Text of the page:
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Aluminum t slot nuts?

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DiscoDan

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#1
Everything I see online is steel. Will aluminum (6061) not hold up? Thinking of making my own for my Pratt & Whitney 3C. I can buy 3/8" nuts online but one thing I don't like is that the width of those nuts is 5/8" and my width can be 7/8" and I would like to take advantage of the full width.
 

T Bredehoft

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#2
The width won't be the problem, the threads will eventually pull out.
 

Downunder Bob

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#3
At least with aluminium "T" nuts you'r unlikely to damage the "T" slots in the table.
 

rwm

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#4
I just made a bunch out of mild steel on my lathe. Very easy. I agree that the threads will fail in aluminum.
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Robert
 

Bob Korves

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#5
I also prefer mild steel. Strong enough, yet will not damage the t-slots if all the edges and corners are well rounded, not just lightly deburred. They are cheap to make, and can be made to the clearances you personally want. Make the threads so they do not let the bolts go through the bottom of them, or damage the bottom of the thread with a cold chisel. Protecting the t-slots from damage is important. Make sure that when you pull up on the finished nuts, the top surfaces are still adequately below the table top, otherwise they will not tighten in the slots and will slip. Swarf can also cause a problem of the t-nuts slipping in the slots if that tolerance is too close, I prefer the t-nut tops about .030" below the table top (or more) when pulled up.
 

JimDawson

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#6
A Heli-Coil would make the threads almost permanent
 

benmychree

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#7
It would be time wasted to make aluminum nuts, they would not hold up, stripping threads being the problem, they would also imbed chips, causing roughening of the slots; mild steel is fine, alloy steel even better, case hardened, even better than that, as most purchased tee nuts are, at least the quality ones.
 

samstu

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#8
I don't disagree with what has been said above by experts. However, some people do successfully use aluminum t nuts.

See "Chirpy's Tinkerings" on youtube. www.youtube.com/channel/UCYCuE8KFwaIgG76kPTVR5jA/featured This guy makes and uses aluminum t nuts. He also casts and uses machine vises, dividing heads, tools out of aluminum. Maybe not a study in best practices, but does show what can be done with limited expenditures and some thought. I especially recommend his video on making v blocks.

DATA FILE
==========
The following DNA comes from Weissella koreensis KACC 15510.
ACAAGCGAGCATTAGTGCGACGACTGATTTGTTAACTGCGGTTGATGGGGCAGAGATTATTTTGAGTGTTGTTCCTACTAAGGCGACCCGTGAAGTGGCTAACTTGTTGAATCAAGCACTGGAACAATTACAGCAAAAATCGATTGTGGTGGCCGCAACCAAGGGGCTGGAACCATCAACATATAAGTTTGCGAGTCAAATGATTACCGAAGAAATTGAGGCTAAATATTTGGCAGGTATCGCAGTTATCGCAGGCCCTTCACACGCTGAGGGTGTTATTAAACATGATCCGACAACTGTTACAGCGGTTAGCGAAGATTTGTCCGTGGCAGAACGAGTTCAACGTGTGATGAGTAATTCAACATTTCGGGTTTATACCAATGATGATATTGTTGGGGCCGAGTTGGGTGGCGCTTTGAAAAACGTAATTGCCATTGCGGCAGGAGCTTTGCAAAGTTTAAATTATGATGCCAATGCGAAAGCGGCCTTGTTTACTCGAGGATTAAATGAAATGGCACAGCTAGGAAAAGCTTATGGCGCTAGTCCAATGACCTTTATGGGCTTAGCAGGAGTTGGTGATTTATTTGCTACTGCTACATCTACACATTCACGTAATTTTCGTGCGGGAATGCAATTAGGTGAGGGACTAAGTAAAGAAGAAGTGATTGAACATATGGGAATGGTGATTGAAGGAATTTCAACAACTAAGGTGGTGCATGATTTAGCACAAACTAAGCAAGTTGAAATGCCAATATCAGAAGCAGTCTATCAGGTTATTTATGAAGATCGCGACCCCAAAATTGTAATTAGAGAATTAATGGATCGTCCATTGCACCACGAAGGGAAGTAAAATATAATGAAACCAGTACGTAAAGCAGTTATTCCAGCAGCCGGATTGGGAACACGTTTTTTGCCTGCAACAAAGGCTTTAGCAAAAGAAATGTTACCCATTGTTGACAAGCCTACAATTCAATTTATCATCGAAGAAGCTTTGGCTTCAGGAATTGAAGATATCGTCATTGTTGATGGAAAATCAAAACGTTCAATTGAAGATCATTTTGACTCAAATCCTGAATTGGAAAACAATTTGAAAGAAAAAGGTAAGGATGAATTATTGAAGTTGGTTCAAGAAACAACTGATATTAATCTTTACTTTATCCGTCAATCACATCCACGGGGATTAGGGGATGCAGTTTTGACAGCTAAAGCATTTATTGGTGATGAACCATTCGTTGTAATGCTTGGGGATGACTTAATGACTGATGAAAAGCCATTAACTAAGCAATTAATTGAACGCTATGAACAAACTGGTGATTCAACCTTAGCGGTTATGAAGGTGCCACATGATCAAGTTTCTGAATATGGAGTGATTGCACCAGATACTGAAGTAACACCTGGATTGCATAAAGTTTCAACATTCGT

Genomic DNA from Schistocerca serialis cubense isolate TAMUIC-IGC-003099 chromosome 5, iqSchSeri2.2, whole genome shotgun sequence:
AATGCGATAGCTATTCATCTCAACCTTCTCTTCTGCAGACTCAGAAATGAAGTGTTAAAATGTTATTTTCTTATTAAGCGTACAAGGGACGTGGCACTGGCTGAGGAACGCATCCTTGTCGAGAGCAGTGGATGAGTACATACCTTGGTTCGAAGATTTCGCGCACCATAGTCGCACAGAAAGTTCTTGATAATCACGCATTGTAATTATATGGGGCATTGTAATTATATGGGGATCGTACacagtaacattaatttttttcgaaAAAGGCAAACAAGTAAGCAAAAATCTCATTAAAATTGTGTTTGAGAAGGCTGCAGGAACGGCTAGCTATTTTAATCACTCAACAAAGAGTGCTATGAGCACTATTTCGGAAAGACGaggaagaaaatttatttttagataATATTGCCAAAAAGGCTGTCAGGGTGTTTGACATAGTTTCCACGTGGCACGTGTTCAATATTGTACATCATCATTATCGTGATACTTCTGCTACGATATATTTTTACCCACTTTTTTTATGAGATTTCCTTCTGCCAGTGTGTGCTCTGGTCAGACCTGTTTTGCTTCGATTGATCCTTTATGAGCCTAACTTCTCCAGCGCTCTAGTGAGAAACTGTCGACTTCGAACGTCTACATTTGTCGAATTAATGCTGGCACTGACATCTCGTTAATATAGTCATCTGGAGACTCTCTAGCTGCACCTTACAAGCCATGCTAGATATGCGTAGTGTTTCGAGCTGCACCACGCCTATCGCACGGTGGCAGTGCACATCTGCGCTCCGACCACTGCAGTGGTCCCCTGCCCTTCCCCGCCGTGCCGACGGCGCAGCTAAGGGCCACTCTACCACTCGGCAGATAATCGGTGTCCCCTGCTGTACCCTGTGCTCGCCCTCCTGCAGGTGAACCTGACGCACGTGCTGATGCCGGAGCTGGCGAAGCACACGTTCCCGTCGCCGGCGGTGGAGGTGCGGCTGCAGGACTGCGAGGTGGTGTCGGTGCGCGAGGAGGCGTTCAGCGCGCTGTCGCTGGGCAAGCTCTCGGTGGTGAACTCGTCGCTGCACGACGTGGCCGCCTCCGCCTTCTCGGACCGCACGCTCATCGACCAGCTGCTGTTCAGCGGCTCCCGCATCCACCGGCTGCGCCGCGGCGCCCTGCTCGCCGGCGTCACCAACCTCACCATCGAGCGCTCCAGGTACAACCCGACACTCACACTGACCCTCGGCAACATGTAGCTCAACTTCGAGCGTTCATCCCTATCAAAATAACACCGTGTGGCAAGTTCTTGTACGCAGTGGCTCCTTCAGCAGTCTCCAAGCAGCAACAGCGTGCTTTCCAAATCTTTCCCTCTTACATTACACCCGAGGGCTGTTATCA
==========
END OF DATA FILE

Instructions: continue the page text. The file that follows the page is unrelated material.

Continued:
P. Waller

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#9
Why not make them from aluminum?
If a hobbyist it is unlikely that you are clamping multiple parts every day for weeks, months or years.
When they fail replace them, in the long run it is likely more cost effective to buy inexpensive steel nuts then it will ever be to make them.
 

ThinWoodsman

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#10
I made some aluminum T-nuts for use on the Taig mill. Haven't had any problems. Only real downside is you have to use coarse threads .
 

rwm

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#11
Here's my thinking. If you plan on making these, all the effort is in the time it takes to do so. So if you are going to spend the time, at least use the best material. 12L14 steel is cheap and is not much more difficult to machine than aluminum. I guess if all you have on hand is aluminum then go for it! I agree it would be cheaper to just order some but....
Robert
 

BaronJ

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#12
I made some aluminum T-nuts for use on the Taig mill. Haven't had any problems. Only real downside is you have to use coarse threads .
The reason for coarse threads is to reduce pull out and thread stripping.
 

DiscoDan

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#13
I have the aluminum so I might try it. Won't hurt anything. I may buy some steel ones too "just in case."
 

whitmore

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#14
A Heli-Coil would make the threads almost permanent
That's a good protection against the threads accumulating damage. Also durable, and cheap and easy to produce in the
shop, would be a shouldered threaded insert.
I can't imagine that the shoulder-seat strength would be a problem, even weak aluminum makes a good socket support.